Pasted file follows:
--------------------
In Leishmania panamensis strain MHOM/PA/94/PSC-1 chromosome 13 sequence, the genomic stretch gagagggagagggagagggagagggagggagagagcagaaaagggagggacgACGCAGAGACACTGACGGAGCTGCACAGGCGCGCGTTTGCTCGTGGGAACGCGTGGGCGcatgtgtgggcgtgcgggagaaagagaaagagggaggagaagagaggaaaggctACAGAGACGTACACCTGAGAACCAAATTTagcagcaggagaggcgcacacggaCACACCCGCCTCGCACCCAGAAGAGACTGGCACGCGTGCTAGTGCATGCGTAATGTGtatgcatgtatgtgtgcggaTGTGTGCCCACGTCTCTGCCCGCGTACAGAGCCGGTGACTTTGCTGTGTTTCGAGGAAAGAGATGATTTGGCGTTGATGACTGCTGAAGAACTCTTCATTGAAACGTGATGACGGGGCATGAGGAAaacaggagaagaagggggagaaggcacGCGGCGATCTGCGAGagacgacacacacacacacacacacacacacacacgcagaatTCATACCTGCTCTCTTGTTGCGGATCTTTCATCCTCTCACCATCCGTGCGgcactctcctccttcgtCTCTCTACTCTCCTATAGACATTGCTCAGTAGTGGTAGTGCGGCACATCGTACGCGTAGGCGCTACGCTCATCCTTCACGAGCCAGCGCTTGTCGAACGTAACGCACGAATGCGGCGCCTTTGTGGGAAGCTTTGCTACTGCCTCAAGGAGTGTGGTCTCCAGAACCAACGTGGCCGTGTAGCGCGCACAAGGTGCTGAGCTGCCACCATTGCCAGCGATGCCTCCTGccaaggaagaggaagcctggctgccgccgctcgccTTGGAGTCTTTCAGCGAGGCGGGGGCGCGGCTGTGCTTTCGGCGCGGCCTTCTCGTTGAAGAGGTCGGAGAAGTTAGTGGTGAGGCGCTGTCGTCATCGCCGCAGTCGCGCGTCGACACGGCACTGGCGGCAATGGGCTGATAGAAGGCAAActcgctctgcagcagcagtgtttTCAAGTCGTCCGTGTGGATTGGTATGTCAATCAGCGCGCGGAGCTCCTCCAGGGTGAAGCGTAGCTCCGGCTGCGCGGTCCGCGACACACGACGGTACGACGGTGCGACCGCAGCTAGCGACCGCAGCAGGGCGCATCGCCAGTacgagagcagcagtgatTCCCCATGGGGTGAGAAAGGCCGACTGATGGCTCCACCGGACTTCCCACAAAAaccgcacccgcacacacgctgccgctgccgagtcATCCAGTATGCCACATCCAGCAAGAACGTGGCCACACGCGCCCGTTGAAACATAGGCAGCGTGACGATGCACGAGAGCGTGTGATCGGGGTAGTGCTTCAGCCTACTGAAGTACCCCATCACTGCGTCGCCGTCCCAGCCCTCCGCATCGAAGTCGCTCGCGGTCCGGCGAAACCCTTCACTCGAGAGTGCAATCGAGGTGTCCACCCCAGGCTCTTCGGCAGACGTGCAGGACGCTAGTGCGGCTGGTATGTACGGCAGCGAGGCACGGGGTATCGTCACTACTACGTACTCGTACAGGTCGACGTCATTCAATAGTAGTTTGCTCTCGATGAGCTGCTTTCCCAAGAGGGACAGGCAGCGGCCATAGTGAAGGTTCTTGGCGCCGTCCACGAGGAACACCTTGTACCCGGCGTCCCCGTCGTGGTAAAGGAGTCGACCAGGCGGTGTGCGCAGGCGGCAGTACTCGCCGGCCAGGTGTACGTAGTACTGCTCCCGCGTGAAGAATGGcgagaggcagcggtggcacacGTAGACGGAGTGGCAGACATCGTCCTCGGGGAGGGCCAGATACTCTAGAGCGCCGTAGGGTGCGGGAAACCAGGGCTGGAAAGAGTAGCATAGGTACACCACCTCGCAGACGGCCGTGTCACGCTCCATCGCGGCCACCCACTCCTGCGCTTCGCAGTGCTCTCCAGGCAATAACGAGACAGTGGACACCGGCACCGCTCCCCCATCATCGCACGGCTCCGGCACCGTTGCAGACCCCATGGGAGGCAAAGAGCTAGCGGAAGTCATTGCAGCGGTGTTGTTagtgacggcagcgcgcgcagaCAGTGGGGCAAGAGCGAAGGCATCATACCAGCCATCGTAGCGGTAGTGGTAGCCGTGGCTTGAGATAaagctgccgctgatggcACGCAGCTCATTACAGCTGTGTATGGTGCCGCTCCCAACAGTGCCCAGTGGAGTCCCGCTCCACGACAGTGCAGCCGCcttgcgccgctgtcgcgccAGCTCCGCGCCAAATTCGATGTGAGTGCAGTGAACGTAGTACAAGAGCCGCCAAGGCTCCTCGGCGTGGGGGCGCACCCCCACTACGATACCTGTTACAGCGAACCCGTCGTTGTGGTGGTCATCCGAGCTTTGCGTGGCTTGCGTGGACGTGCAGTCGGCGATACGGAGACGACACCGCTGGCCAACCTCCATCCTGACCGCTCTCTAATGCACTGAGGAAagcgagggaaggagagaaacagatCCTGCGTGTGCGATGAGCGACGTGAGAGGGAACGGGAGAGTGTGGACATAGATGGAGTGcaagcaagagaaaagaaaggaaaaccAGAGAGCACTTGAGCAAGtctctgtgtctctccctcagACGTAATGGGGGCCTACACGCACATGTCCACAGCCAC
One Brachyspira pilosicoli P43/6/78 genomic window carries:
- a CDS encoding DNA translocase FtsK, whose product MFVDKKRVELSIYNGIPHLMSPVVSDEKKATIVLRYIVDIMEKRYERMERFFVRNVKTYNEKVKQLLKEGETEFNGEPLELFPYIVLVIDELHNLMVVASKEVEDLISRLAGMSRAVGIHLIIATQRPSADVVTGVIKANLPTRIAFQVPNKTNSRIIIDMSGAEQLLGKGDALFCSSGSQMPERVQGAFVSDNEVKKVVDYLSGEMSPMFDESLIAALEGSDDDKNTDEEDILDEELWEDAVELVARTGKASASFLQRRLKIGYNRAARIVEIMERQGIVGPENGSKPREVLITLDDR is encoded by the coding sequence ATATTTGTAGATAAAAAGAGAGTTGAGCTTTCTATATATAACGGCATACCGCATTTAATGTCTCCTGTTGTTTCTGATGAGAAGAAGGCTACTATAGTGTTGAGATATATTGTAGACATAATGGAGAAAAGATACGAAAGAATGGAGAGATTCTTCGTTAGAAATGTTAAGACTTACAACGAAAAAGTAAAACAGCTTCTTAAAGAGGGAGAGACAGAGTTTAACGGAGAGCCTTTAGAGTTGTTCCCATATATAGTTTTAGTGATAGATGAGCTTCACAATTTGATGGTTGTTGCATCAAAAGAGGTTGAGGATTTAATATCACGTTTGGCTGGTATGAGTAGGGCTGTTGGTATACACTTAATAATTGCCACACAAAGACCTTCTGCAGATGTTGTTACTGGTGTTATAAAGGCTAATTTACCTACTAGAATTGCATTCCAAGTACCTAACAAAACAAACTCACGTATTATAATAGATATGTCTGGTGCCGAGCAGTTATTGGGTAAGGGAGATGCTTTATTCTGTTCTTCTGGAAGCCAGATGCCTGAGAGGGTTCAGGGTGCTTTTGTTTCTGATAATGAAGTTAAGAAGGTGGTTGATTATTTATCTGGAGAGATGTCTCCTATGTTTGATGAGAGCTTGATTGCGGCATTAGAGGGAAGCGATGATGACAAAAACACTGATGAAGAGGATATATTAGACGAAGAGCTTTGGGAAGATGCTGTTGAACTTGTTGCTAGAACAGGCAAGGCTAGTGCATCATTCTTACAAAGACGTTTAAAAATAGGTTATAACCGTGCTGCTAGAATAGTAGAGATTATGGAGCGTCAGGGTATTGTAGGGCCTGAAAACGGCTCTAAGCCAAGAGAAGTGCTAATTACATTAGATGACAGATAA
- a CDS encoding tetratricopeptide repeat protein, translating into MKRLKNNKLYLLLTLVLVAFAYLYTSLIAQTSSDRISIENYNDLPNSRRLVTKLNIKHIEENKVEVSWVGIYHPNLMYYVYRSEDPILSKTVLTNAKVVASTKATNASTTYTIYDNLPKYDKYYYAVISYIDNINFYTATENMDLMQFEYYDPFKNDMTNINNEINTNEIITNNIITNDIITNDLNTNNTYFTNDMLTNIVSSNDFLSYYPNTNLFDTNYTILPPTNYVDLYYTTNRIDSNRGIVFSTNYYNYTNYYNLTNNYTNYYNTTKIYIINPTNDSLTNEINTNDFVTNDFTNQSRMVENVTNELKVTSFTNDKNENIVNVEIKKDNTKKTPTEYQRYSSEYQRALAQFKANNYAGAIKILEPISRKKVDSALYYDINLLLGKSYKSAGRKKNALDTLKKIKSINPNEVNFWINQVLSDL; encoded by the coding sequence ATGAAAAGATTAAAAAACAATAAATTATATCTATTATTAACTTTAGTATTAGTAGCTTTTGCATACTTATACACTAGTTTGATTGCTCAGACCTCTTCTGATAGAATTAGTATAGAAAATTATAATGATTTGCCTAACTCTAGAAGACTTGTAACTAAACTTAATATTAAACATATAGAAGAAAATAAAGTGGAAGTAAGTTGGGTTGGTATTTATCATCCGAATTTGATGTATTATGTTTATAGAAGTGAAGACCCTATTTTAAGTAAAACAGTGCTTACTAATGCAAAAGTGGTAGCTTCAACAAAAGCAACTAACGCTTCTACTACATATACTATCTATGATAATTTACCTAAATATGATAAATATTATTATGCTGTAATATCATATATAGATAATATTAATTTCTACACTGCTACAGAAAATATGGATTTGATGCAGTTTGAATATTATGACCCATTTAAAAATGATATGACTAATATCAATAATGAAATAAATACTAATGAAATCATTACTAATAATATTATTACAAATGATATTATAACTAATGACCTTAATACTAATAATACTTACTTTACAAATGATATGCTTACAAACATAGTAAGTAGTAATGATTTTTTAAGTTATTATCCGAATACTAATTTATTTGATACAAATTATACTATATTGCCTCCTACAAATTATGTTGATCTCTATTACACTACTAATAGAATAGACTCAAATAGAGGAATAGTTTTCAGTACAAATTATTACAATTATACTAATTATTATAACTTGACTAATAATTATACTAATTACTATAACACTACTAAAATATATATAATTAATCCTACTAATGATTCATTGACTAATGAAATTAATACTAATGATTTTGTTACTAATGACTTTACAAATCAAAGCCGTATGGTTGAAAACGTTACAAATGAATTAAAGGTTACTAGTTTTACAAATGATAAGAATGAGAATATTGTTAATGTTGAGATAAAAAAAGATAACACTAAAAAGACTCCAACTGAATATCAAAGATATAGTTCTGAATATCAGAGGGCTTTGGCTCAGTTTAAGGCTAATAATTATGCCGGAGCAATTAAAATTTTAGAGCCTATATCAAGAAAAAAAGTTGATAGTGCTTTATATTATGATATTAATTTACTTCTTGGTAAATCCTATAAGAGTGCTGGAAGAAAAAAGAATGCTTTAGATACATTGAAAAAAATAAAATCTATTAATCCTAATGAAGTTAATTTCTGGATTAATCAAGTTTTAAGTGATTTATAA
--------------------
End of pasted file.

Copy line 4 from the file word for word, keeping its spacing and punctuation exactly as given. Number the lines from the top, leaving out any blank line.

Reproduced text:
- a CDS encoding tetratricopeptide repeat protein, translating into MKRLKNNKLYLLLTLVLVAFAYLYTSLIAQTSSDRISIENYNDLPNSRRLVTKLNIKHIEENKVEVSWVGIYHPNLMYYVYRSEDPILSKTVLTNAKVVASTKATNASTTYTIYDNLPKYDKYYYAVISYIDNINFYTATENMDLMQFEYYDPFKNDMTNINNEINTNEIITNNIITNDIITNDLNTNNTYFTNDMLTNIVSSNDFLSYYPNTNLFDTNYTILPPTNYVDLYYTTNRIDSNRGIVFSTNYYNYTNYYNLTNNYTNYYNTTKIYIINPTNDSLTNEINTNDFVTNDFTNQSRMVENVTNELKVTSFTNDKNENIVNVEIKKDNTKKTPTEYQRYSSEYQRALAQFKANNYAGAIKILEPISRKKVDSALYYDINLLLGKSYKSAGRKKNALDTLKKIKSINPNEVNFWINQVLSDL; encoded by the coding sequence ATGAAAAGATTAAAAAACAATAAATTATATCTATTATTAACTTTAGTATTAGTAGCTTTTGCATACTTATACACTAGTTTGATTGCTCAGACCTCTTCTGATAGAATTAGTATAGAAAATTATAATGATTTGCCTAACTCTAGAAGACTTGTAACTAAACTTAATATTAAACATATAGAAGAAAATAAAGTGGAAGTAAGTTGGGTTGGTATTTATCATCCGAATTTGATGTATTATGTTTATAGAAGTGAAGACCCTATTTTAAGTAAAACAGTGCTTACTAATGCAAAAGTGGTAGCTTCAACAAAAGCAACTAACGCTTCTACTACATATACTATCTATGATAATTTACCTAAATATGATAAATATTATTATGCTGTAATATCATATATAGATAATATTAATTTCTACACTGCTACAGAAAATATGGATTTGATGCAGTTTGAATATTATGACCCATTTAAAAATGATATGACTAATATCAATAATGAAATAAATACTAATGAAATCATTACTAATAATATTATTACAAATGATATTATAACTAATGACCTTAATACTAATAATACTTACTTTACAAATGATATGCTTACAAACATAGTAAGTAGTAATGATTTTTTAAGTTATTATCCGAATACTAATTTATTTGATACAAATTATACTATATTGCCTCCTACAAATTATGTTGATCTCTATTACACTACTAATAGAATAGACTCAAATAGAGGAATAGTTTTCAGTACAAATTATTACAATTATACTAATTATTATAACTTGACTAATAATTATACTAATTACTATAACACTACTAAAATATATATAATTAATCCTACTAATGATTCATTGACTAATGAAATTAATACTAATGATTTTGTTACTAATGACTTTACAAATCAAAGCCGTATGGTTGAAAACGTTACAAATGAATTAAAGGTTACTAGTTTTACAAATGATAAGAATGAGAATATTGTTAATGTTGAGATAAAAAAAGATAACACTAAAAAGACTCCAACTGAATATCAAAGATATAGTTCTGAATATCAGAGGGCTTTGGCTCAGTTTAAGGCTAATAATTATGCCGGAGCAATTAAAATTTTAGAGCCTATATCAAGAAAAAAAGTTGATAGTGCTTTATATTATGATATTAATTTACTTCTTGGTAAATCCTATAAGAGTGCTGGAAGAAAAAAGAATGCTTTAGATACATTGAAAAAAATAAAATCTATTAATCCTAATGAAGTTAATTTCTGGATTAATCAAGTTTTAAGTGATTTATAA